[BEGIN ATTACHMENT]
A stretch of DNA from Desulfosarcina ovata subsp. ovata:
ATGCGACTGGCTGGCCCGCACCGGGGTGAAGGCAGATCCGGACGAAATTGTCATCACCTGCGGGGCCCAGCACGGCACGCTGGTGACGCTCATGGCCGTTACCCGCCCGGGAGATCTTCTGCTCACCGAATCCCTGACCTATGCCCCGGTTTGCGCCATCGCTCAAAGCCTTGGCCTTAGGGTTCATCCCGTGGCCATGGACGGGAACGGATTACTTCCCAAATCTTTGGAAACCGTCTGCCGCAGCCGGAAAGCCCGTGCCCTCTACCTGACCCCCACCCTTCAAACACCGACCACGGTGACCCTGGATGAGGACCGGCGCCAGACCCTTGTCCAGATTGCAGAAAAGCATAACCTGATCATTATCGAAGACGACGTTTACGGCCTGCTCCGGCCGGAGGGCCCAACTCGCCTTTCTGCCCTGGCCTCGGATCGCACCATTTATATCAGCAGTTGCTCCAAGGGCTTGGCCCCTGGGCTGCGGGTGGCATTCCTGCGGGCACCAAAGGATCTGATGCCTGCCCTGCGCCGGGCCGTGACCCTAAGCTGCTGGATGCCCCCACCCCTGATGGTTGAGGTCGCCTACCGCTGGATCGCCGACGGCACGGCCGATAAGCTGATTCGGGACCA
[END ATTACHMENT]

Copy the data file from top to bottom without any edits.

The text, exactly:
A stretch of DNA from Desulfosarcina ovata subsp. ovata:
ATGCGACTGGCTGGCCCGCACCGGGGTGAAGGCAGATCCGGACGAAATTGTCATCACCTGCGGGGCCCAGCACGGCACGCTGGTGACGCTCATGGCCGTTACCCGCCCGGGAGATCTTCTGCTCACCGAATCCCTGACCTATGCCCCGGTTTGCGCCATCGCTCAAAGCCTTGGCCTTAGGGTTCATCCCGTGGCCATGGACGGGAACGGATTACTTCCCAAATCTTTGGAAACCGTCTGCCGCAGCCGGAAAGCCCGTGCCCTCTACCTGACCCCCACCCTTCAAACACCGACCACGGTGACCCTGGATGAGGACCGGCGCCAGACCCTTGTCCAGATTGCAGAAAAGCATAACCTGATCATTATCGAAGACGACGTTTACGGCCTGCTCCGGCCGGAGGGCCCAACTCGCCTTTCTGCCCTGGCCTCGGATCGCACCATTTATATCAGCAGTTGCTCCAAGGGCTTGGCCCCTGGGCTGCGGGTGGCATTCCTGCGGGCACCAAAGGATCTGATGCCTGCCCTGCGCCGGGCCGTGACCCTAAGCTGCTGGATGCCCCCACCCCTGATGGTTGAGGTCGCCTACCGCTGGATCGCCGACGGCACGGCCGATAAGCTGATTCGGGACCA